It has seemed to me for some time now that "everyday Catholicism" is very much out of synch with the notion that our ultimate fate is allegedly, after death, to be physical beings at the time of the resurrection of the body. It is very common to think of ourselves as dying, going (one hopes) to purgatory, there to suffer for a while before arriving in heaven. In heaven, we are, somehow, without bodies, typically imagined to reunite with loved ones. But how will we recognize them and communicate with them? We think of Mother Teresa or John Paul II being in heaven, hearing our prayers, and perhaps somehow arranging for miraculous cures. But as I (no doubt mis)understand it, the concept of a human soul without a body doesn't really make sense. I am vaguely aware that N. T. Wright puts heavy emphasis on continued existence beginning with the resurrection of the body, and has little use for speculation about what happens between death and then. He has written an essay titled "Heaven Is Not Our Home."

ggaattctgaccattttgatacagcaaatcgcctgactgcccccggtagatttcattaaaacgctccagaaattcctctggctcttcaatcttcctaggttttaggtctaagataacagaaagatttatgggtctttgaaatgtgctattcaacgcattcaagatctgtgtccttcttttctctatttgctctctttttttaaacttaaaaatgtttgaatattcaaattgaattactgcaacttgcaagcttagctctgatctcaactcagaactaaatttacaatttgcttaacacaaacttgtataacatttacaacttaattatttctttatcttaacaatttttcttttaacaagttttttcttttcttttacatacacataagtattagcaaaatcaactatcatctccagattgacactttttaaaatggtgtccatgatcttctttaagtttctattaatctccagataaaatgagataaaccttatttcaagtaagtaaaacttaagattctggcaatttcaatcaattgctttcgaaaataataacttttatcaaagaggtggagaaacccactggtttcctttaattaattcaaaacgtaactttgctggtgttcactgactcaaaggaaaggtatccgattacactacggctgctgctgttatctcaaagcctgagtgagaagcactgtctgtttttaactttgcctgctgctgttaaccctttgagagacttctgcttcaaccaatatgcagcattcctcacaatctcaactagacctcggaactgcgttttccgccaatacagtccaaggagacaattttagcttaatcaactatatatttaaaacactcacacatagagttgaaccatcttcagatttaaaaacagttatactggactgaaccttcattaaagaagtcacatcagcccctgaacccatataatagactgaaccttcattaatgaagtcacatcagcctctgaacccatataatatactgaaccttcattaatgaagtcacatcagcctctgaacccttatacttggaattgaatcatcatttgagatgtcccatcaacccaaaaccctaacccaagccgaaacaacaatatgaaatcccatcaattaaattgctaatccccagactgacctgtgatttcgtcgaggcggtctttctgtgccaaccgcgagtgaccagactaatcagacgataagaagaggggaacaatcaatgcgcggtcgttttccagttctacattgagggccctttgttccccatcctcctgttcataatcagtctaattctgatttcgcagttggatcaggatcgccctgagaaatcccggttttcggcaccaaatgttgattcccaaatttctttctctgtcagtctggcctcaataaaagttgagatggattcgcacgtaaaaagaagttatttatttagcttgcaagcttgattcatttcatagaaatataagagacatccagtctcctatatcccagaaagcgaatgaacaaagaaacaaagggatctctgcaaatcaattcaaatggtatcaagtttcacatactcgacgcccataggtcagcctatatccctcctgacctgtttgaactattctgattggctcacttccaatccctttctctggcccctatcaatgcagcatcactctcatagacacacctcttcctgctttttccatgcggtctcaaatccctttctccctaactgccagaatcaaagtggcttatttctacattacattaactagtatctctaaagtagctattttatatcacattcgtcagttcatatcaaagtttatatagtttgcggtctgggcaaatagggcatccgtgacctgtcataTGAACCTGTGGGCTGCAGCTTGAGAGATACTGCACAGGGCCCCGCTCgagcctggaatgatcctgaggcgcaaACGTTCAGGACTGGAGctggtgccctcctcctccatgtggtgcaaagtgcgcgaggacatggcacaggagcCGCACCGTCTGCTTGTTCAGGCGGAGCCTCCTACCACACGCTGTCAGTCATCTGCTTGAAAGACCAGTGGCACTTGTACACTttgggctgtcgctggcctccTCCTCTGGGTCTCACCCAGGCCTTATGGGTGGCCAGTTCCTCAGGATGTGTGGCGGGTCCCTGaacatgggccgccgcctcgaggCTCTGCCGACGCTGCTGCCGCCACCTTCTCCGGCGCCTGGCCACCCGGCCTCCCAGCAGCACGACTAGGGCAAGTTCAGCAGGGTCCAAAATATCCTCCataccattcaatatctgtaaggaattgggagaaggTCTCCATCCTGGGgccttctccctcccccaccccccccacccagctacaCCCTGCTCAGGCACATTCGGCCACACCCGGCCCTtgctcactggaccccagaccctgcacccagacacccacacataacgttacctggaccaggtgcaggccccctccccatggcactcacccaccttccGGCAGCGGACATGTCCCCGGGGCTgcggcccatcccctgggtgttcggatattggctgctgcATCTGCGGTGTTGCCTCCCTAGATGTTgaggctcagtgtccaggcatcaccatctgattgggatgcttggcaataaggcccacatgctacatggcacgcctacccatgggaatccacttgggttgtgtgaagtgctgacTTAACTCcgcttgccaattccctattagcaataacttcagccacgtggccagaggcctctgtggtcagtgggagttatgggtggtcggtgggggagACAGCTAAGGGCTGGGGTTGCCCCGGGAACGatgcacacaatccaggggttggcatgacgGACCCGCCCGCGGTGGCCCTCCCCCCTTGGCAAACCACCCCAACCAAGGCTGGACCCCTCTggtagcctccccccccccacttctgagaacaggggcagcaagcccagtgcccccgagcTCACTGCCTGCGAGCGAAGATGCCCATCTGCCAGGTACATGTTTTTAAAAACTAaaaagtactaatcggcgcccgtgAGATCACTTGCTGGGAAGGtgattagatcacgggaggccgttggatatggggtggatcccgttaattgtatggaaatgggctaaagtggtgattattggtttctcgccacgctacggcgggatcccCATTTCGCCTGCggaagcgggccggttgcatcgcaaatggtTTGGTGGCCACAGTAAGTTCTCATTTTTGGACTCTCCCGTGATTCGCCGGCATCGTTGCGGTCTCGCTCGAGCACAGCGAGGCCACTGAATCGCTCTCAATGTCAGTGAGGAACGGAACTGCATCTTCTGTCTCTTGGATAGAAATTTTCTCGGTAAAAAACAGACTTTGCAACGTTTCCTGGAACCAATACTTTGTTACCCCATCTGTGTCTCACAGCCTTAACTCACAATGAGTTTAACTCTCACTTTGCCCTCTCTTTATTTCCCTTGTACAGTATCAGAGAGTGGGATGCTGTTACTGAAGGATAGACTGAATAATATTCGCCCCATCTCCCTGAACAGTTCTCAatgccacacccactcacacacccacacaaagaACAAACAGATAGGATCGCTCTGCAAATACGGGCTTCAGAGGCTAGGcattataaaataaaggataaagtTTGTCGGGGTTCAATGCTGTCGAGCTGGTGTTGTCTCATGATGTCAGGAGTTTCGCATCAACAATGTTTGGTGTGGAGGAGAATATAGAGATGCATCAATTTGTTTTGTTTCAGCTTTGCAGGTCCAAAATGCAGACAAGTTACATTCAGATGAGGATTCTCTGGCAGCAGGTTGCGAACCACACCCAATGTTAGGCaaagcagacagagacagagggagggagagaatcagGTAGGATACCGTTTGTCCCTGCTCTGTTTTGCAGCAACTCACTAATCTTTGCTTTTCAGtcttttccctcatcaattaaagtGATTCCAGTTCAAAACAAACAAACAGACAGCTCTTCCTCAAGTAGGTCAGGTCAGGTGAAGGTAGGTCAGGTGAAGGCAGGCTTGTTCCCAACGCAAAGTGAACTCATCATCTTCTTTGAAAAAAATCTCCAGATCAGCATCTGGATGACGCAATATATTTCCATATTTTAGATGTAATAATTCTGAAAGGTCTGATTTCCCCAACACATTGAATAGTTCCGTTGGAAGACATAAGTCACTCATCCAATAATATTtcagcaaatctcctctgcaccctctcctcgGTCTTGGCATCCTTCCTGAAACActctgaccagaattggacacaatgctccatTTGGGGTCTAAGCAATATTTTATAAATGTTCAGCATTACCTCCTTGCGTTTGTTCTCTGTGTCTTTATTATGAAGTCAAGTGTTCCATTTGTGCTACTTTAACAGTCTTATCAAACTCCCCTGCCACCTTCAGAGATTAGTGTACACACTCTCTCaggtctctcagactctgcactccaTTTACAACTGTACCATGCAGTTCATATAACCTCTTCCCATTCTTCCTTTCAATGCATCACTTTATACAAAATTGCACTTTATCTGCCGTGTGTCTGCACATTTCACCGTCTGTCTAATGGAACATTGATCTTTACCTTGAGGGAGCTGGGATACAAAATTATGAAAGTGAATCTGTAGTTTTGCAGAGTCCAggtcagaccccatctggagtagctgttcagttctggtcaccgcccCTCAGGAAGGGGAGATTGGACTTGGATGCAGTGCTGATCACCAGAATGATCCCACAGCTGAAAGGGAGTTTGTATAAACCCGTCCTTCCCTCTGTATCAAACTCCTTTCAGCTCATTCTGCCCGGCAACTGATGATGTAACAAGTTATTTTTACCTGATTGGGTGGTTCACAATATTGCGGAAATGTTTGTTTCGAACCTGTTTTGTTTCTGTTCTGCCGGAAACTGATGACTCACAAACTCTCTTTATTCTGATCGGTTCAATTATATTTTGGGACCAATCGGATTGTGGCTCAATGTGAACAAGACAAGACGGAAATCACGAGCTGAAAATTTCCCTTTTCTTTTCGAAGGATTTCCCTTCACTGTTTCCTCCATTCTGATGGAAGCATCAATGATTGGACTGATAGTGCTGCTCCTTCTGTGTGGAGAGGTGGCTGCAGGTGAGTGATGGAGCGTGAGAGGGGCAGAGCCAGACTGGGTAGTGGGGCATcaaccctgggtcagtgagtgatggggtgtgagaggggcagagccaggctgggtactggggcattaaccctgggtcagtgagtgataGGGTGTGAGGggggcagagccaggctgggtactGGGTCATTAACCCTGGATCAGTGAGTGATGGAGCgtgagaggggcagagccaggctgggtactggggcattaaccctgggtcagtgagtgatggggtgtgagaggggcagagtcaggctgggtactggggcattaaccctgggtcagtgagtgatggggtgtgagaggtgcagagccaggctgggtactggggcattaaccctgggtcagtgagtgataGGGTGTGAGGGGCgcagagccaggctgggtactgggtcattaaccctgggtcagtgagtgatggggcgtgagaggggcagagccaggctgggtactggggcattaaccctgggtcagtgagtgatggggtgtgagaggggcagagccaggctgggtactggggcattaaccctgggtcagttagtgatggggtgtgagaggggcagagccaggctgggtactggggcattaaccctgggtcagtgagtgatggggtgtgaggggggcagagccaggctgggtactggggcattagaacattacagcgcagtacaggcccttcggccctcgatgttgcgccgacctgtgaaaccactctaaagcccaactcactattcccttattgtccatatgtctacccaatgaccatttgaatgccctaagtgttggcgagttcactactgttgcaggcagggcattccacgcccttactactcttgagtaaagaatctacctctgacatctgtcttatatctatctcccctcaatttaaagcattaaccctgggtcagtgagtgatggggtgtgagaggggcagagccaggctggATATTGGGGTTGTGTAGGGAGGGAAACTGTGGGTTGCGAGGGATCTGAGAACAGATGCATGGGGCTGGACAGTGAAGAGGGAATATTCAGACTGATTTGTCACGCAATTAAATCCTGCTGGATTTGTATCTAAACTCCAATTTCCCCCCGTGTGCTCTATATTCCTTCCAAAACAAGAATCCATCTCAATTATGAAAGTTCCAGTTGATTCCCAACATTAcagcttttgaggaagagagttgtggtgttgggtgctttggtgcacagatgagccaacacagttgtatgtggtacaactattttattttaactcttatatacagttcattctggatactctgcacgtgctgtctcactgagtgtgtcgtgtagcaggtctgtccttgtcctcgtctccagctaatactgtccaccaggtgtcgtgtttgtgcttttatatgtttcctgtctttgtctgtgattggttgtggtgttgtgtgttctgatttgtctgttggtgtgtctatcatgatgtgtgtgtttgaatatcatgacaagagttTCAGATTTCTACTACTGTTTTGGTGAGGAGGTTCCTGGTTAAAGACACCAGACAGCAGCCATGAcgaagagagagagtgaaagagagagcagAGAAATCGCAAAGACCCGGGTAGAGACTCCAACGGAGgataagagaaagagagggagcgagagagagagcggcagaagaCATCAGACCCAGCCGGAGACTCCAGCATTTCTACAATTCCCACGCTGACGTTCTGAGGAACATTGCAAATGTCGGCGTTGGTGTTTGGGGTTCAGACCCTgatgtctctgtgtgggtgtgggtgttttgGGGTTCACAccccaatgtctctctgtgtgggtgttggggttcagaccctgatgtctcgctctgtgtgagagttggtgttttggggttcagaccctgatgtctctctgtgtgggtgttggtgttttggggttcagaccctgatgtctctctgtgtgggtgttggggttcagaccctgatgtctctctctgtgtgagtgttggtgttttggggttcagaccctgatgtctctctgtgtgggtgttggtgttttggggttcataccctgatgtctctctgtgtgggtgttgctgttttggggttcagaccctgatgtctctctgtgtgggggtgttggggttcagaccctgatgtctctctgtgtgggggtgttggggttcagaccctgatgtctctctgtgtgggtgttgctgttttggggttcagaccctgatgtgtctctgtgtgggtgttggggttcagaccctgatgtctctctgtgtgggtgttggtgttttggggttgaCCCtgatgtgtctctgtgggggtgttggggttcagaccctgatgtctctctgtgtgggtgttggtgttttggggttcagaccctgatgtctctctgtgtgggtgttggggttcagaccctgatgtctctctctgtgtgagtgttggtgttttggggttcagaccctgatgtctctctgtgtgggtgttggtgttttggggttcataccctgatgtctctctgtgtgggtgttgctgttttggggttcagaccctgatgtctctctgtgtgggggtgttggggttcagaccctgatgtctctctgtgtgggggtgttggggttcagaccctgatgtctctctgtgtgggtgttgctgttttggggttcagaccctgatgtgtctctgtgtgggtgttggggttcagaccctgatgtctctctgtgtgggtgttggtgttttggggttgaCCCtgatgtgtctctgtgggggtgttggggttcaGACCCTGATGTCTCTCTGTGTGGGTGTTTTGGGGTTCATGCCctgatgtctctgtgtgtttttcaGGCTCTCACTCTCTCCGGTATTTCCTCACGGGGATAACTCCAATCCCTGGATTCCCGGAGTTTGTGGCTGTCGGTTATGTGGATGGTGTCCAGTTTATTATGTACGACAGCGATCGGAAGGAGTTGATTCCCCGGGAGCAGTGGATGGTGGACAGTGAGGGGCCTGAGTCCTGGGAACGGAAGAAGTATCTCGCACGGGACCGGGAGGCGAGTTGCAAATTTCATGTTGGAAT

Posted by: David | May 7, 2013 5:56:28 PM
As to David's comment, there is a common belief that once we die, we get to interact with love ones like some sort of fictional movie. In at least one account in the gospels, Jesus speaks out against this simplistic sentiment. A wife would not interact with a husband (in that case, she had multiple ones, since they kept on dying on her) but would be pure spirit. Not that consistency with what is written in the Bible is the best way to express how people believe.
Posted by: Joe | May 7, 2013 6:19:50 PM
According to Thomistic/Aristotelian philosophy, the soul is the form of the body. Matter and form, while conceptually distinct can't really be understood apart from each other. You can't have form without matter and you can't have matter without form. Aristotle distinguishes between various types of soul, or different characteristics of souls (e.g. vegetative, appetitive, rational, etch). Anything which is living has a soul (psyche). Soul, according to this understanding, is not something that God has poured into the body like gin into tonic water. Rather, if something is living, it has psyche. This is really oversimplifying things but is the basic gist of it.
So, yes, the separation of the soul and the body at death (according to Thomas Aquinas) is very much not the normal state of things and only possible by way of divine intervention. The resurrection of the body put things aright, as it were.